Slate mine owner Mark Weir - who rescued a group of stranded schoolchildren during a storm on Thursday - sheltered about 300 competitors.
Shane Ohly, who completed the run, said: "The weather was very bad; gale force winds and torrential rain. However, the event is for experienced fell runners and everyone should have been able to cope.
"We heard that the road through Borrowdale was under 7ft of water and that the road at the end of the Honiston pass was about to be submerged at the only passable ford.
"As for the competitors, many were stuck in a huge farmer's barn at the planned overnight campsite."
Have you been affected by the floods? Tell us below . . .
First published at 19:43, Saturday, 25 October 2008
Published by http://www.newsandstar.co.uk
Have your say
Re:Rescue Teams question... YES! ALL should be well prepared (No signs/leaflets for?)for all weather conditions, clothing, fell knowledge and possible suitable insurance carried for team/individual extreme sports. I have, when undertaking voluntary work for the ambulance authority been informed a decade ago that it costs well over a thousand to send an air ambulance out with the NHS picking up the bill which cannot be right for some ill thought callouts! Charity Donations... Consider other charitable organisations that also need help when giving.
Dan - you wonder why I split the Â£70,000 over the whole county? Simple really, the whole county, including the people of Alston Moor, Carlisle, Westmorland, Furness and the West Coast pay towards the provision of the emergency services which were diverted to the incident when those who paid had to wait!Obviously, as you re-iterate in a later paragraph the money was spent more locally to the event, probably as good a reason as any for the folks of Borrowdale to welcome them.As to everyone being prepared for the weather I suggest you read the articles in the local (green top) edition of the Times and Star where some of the competitors openly admit that they were more than thankful to be "rescued".So far as knowing Borrowdale, I could surprise you - probably known the valley and a lot of the folks a wee bit longer than yourself, fully aware of the fell-running tradition and ran against the older members of the families you mentioned (and not just in the short guides races).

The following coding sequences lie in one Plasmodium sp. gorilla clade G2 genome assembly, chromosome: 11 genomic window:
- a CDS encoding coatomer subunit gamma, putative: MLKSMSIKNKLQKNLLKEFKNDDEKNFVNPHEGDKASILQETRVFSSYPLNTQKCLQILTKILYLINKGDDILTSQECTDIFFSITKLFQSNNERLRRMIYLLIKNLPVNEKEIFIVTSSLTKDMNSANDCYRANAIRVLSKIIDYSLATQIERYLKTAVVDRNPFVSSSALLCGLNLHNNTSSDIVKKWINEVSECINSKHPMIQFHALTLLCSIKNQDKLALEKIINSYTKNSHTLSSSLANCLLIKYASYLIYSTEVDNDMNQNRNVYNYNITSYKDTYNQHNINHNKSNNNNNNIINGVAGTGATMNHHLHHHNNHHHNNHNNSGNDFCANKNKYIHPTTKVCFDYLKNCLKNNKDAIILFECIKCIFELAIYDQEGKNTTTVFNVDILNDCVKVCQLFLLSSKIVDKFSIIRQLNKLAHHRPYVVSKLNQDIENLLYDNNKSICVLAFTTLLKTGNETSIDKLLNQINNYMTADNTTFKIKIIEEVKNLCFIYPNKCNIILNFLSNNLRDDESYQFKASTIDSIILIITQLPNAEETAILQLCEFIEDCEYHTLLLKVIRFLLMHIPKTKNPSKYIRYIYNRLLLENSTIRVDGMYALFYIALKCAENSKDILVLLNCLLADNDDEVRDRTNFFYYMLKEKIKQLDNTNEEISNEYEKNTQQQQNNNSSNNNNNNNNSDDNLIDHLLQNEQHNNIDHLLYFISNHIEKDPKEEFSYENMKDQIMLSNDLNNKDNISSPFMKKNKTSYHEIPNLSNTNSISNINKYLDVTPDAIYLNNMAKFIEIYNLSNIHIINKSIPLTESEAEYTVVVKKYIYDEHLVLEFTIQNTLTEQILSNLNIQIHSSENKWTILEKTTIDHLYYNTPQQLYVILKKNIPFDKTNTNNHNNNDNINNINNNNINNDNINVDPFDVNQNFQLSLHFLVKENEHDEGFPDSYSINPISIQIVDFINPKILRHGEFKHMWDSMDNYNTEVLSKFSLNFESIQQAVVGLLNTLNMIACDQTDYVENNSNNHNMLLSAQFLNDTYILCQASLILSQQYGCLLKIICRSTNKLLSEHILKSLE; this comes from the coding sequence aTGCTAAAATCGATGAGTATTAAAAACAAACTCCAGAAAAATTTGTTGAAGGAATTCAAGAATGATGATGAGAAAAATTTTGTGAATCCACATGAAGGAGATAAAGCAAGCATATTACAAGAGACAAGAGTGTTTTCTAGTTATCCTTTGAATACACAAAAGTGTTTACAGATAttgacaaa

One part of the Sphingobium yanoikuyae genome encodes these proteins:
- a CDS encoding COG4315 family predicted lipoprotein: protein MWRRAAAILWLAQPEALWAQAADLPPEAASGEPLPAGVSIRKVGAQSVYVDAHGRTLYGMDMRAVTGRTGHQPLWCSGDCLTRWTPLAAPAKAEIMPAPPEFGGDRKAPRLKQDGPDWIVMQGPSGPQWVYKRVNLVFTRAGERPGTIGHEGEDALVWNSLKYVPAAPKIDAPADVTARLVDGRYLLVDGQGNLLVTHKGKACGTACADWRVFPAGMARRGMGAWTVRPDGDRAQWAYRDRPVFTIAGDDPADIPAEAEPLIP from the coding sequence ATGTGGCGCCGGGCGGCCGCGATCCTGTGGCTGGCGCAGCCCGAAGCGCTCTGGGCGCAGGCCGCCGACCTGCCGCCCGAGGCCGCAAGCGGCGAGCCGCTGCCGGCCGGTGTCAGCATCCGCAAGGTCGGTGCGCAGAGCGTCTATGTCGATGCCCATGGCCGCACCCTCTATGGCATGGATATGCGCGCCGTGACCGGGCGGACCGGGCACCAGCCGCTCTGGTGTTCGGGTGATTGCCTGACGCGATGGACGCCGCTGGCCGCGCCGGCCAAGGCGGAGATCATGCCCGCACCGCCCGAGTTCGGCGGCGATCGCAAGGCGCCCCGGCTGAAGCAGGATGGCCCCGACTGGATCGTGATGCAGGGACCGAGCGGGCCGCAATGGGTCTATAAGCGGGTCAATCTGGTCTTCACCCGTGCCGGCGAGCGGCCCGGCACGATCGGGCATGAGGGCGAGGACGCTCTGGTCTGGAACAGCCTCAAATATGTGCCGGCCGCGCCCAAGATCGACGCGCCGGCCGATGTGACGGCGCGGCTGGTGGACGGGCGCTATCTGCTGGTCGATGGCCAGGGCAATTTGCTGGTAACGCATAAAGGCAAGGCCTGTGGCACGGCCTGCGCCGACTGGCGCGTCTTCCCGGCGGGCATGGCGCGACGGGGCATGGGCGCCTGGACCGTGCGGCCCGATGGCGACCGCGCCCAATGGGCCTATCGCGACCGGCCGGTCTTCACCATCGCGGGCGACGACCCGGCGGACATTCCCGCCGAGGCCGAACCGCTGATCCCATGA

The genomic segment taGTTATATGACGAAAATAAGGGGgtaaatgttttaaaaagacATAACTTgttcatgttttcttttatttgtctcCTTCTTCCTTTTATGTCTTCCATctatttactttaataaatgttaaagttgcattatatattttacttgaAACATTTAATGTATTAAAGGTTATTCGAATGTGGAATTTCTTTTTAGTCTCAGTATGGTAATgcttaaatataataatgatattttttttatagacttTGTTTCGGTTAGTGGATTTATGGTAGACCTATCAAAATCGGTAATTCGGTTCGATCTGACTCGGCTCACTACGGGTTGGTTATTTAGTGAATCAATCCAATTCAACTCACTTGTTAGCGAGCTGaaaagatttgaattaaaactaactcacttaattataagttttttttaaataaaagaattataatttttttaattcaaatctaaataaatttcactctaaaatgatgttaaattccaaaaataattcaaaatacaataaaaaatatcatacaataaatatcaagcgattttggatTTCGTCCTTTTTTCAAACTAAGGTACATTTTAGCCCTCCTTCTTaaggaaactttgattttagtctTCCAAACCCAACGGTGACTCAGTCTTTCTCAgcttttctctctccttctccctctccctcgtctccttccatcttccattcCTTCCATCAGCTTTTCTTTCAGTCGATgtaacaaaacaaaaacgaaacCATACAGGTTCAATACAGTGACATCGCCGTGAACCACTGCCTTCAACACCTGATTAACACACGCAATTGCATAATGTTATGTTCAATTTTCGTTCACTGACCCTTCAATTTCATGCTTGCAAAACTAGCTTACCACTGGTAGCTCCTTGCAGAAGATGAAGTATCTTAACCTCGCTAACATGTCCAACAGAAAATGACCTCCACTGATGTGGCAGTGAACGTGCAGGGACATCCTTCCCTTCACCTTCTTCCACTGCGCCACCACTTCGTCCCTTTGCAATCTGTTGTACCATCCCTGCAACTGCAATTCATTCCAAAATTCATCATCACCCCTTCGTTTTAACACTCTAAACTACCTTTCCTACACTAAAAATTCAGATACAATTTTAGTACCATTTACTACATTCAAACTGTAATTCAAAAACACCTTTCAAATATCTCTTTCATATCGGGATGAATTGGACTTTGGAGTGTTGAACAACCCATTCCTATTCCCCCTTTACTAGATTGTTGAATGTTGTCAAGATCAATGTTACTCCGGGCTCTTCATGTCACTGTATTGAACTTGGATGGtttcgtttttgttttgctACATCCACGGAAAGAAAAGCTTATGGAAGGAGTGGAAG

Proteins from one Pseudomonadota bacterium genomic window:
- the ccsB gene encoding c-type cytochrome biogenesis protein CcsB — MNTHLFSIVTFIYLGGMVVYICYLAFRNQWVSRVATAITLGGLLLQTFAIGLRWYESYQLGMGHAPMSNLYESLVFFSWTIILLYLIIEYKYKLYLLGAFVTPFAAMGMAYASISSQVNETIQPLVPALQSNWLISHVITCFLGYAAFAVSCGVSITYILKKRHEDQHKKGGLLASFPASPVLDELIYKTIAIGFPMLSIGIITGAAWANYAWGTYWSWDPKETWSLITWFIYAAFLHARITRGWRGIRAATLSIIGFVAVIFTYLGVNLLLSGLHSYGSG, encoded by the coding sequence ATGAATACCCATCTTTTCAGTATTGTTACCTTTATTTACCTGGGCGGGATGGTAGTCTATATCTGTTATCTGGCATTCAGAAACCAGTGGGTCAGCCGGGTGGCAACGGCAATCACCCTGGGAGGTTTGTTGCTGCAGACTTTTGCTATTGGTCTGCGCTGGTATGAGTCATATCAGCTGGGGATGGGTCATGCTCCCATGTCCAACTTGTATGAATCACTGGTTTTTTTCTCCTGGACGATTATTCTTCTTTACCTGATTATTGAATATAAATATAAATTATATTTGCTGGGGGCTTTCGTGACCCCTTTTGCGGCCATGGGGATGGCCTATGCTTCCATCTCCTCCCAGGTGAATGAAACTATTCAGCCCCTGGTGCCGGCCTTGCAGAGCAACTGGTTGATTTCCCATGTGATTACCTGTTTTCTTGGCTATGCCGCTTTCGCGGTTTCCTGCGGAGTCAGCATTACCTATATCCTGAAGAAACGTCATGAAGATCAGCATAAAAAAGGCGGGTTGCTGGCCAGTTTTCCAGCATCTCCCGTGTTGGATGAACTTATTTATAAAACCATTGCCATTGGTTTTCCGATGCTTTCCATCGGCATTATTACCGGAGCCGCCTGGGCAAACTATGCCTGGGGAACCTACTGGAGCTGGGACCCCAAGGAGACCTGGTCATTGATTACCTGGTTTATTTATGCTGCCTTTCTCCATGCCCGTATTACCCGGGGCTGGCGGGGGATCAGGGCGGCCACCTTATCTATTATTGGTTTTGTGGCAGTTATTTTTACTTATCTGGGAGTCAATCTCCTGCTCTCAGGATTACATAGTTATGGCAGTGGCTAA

Thing that really puzzles me is why did you chose to stay in your tent at Seathwaite if you actually do live in the valley yourself? That's really entering into the spirit of things.More convenient than what? And again, like me, you should know just what can happen up there (remember '66 or is that a bit before your time?)I won't be sending an entry in for next year - not because of any perceived naivety or an assumption that it is only a long walk. It's simply that having reached an age where knees don't allow the speed at which the head navigates there is no longer any joy in being an also ran! My comment was supposed to be slightly tongue in cheek - I am aware of the demands of the courses, just that I'm also aware of my own current limitations. But Dan, next year I hope you and everyone else enjoy the OMM, wherever it may be held, just think a bit more about the weather.